How Does Your Garden Grow: Seeds and Transplants.

Read Part I: Assessing Your Soil.

Part II. Seeds and Transplants.

If you planned on starting your own transplants from seeds, you’re a bit behind for this year. However, the schedule below details the best dates for starting transplants; use it in subsequent years, or to determine whether you should purchase seedlings or try it from scratch.

Early March: onions, cabbage, brussel sprouts, broccoli, cauliflower, lettuce, morning glory, cypress vine, sweet sultans, summer savory
Mid-March: hollyhock, snapdragon, cosmos, garden pinks, foxglove, HO-65 annual plants
Late March: Peppers, sweet potatoes, tomatoes, eggplants, zinnia, celosia, gloriosy daisy, marigold, strawflower, sweet basil
Early April: verbena, salvia, moss rose, oregano, marjoram, sage, caraway, aster, dahlia, carnation, garden pinks
Mid-April: Melons (watermelons, muskmelons) and squash – zucchini, yellow summer, and autumn squashes (butternut, acorn, etc)

1. Plant seeds in containers filled with potting soil. Place seeds under fluorescent grow-lights, 5-8” from seedlings. Let lamps shine 14-16 hours per day (mimicking the daylight outside).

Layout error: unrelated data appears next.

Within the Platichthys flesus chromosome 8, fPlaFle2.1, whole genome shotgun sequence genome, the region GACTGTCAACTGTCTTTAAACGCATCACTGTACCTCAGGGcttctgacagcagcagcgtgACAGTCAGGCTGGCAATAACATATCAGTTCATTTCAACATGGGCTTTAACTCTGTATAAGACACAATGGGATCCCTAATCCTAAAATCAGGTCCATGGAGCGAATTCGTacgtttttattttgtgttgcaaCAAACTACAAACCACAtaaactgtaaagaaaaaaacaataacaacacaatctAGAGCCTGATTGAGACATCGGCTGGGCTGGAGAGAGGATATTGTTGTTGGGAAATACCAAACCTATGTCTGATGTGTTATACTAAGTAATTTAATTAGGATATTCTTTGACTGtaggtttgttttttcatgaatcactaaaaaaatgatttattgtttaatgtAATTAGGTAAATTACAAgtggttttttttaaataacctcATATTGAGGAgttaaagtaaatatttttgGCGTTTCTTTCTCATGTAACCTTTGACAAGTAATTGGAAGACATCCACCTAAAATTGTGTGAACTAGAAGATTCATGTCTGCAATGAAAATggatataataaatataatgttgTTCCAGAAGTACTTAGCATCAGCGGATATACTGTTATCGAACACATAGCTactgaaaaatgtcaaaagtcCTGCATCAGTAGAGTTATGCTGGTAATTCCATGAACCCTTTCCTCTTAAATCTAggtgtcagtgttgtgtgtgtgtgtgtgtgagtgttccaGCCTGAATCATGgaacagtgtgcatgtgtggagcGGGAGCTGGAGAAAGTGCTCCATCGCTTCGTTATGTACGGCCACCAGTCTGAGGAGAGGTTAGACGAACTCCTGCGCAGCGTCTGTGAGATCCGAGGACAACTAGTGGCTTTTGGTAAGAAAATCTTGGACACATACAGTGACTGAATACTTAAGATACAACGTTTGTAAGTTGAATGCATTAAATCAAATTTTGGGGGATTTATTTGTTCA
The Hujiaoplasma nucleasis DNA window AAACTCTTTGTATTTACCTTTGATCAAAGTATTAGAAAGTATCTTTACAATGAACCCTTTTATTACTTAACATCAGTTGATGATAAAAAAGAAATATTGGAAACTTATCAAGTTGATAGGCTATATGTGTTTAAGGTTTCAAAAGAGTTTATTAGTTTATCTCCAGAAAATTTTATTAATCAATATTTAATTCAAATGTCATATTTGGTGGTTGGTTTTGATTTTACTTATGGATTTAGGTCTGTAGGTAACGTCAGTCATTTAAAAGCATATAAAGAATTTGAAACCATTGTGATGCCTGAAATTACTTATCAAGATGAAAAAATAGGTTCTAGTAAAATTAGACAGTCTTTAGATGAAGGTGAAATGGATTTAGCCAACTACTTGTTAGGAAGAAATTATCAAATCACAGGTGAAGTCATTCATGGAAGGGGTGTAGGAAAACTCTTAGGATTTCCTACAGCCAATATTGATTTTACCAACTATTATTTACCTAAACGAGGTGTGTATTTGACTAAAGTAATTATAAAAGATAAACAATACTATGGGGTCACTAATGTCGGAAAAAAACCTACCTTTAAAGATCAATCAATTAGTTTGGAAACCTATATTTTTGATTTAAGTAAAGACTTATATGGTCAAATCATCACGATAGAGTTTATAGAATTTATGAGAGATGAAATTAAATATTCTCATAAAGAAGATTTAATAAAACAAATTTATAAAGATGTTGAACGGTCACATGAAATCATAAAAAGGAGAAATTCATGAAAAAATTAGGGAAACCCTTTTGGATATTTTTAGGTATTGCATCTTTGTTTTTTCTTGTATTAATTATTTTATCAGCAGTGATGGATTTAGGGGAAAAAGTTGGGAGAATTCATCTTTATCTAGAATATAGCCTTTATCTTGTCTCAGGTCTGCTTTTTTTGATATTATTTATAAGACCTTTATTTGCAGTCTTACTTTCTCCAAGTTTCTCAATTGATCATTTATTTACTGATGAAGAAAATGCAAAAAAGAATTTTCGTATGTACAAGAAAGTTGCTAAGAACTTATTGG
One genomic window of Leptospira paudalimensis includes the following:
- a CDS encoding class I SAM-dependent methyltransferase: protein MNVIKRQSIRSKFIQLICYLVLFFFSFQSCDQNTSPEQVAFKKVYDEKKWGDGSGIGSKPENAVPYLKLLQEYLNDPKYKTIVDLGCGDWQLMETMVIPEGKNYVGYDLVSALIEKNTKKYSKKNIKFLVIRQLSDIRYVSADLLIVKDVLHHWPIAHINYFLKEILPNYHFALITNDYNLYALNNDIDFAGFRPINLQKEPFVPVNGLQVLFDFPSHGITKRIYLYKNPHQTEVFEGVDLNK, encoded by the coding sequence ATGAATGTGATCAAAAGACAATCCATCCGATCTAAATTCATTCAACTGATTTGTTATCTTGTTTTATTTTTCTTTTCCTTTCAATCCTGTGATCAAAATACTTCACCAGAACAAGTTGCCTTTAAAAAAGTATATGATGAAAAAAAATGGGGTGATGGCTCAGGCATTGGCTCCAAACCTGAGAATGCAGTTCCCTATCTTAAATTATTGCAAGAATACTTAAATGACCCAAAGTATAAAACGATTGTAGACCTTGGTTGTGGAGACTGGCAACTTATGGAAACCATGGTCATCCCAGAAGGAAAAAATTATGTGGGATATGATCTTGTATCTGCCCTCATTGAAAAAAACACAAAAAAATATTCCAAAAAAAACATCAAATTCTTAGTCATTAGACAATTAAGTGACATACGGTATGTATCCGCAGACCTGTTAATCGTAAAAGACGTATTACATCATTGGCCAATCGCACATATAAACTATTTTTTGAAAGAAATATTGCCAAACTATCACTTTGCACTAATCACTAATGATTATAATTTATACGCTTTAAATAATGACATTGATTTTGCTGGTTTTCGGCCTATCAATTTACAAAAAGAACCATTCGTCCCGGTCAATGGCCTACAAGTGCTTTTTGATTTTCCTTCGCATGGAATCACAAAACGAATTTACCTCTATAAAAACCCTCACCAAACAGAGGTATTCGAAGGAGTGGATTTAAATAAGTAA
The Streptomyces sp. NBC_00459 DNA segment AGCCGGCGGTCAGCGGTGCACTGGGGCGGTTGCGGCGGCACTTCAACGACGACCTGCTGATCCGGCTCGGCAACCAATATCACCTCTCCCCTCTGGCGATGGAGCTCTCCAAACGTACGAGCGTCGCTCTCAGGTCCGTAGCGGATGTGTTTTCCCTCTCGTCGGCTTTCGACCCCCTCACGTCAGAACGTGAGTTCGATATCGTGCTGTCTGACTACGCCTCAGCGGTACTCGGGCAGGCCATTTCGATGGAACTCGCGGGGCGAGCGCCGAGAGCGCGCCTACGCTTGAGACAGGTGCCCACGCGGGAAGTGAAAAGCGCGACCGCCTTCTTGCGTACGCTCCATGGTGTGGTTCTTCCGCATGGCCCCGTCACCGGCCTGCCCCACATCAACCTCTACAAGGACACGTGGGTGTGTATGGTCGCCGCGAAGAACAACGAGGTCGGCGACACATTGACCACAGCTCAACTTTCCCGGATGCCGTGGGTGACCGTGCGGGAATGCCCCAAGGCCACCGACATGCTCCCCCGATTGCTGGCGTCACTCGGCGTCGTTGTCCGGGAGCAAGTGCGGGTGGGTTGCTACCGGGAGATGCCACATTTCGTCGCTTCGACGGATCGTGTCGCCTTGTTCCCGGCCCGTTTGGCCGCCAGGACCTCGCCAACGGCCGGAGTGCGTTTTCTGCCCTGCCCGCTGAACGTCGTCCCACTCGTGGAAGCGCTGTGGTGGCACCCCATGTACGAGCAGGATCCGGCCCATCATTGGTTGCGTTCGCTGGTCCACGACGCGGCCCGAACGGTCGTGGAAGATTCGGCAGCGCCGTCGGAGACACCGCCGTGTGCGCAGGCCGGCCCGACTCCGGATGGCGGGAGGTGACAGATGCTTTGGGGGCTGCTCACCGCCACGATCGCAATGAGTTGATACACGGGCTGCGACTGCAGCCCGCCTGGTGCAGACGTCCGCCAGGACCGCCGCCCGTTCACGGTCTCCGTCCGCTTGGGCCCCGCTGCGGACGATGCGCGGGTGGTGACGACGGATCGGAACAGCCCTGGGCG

2. After the second round of leaves appear, fertilize with a liquid product such as 20-20-20; then fertilize again two weeks later.

3. Earliest outdoor planting dates:

•    March 7th (second week): Peas and spinach
•    March 15th (third week): Hardy greens (collards, mustard), onions, turnips, rutabagas, radishes
•    March 20th: Asparagus, beets, carrots, chard, kale, kohlrabi, parsnips
•    March 25th: Cabbage, lettuce, onions
•    April 7th: Broccoli, brussel sprouts, cauliflower, celery
•    April 20th: Sweet corn
•    Early March: Prune nut trees
•    Mid-March: Plant new fruit trees in well-drained, sunny locations
•    Late March: Prune apple and pear trees
•    Early April: Plant strawberries
•    Late April: Prune grapes

Special Thanks: Boone County Extension Services; Burlington, KY
Photos from here and here